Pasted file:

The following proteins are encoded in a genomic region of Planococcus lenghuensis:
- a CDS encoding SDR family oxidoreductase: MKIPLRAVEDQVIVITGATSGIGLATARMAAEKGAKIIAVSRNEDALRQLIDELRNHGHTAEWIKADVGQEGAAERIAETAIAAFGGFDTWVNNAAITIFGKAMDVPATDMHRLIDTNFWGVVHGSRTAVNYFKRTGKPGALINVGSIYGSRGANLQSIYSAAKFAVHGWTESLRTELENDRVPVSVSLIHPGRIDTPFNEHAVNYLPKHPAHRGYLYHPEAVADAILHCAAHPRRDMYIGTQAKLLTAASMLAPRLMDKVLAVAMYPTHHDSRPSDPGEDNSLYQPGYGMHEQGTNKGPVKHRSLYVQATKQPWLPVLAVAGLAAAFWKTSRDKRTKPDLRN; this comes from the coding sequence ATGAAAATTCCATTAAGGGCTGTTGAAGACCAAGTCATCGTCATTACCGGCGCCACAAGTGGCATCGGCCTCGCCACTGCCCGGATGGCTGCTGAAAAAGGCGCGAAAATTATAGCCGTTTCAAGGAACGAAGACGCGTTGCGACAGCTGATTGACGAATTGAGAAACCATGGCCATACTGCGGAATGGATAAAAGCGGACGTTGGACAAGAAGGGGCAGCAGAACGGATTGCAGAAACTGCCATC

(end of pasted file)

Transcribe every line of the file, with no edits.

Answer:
The following proteins are encoded in a genomic region of Planococcus lenghuensis:
- a CDS encoding SDR family oxidoreductase: MKIPLRAVEDQVIVITGATSGIGLATARMAAEKGAKIIAVSRNEDALRQLIDELRNHGHTAEWIKADVGQEGAAERIAETAIAAFGGFDTWVNNAAITIFGKAMDVPATDMHRLIDTNFWGVVHGSRTAVNYFKRTGKPGALINVGSIYGSRGANLQSIYSAAKFAVHGWTESLRTELENDRVPVSVSLIHPGRIDTPFNEHAVNYLPKHPAHRGYLYHPEAVADAILHCAAHPRRDMYIGTQAKLLTAASMLAPRLMDKVLAVAMYPTHHDSRPSDPGEDNSLYQPGYGMHEQGTNKGPVKHRSLYVQATKQPWLPVLAVAGLAAAFWKTSRDKRTKPDLRN; this comes from the coding sequence ATGAAAATTCCATTAAGGGCTGTTGAAGACCAAGTCATCGTCATTACCGGCGCCACAAGTGGCATCGGCCTCGCCACTGCCCGGATGGCTGCTGAAAAAGGCGCGAAAATTATAGCCGTTTCAAGGAACGAAGACGCGTTGCGACAGCTGATTGACGAATTGAGAAACCATGGCCATACTGCGGAATGGATAAAAGCGGACGTTGGACAAGAAGGGGCAGCAGAACGGATTGCAGAAACTGCCATC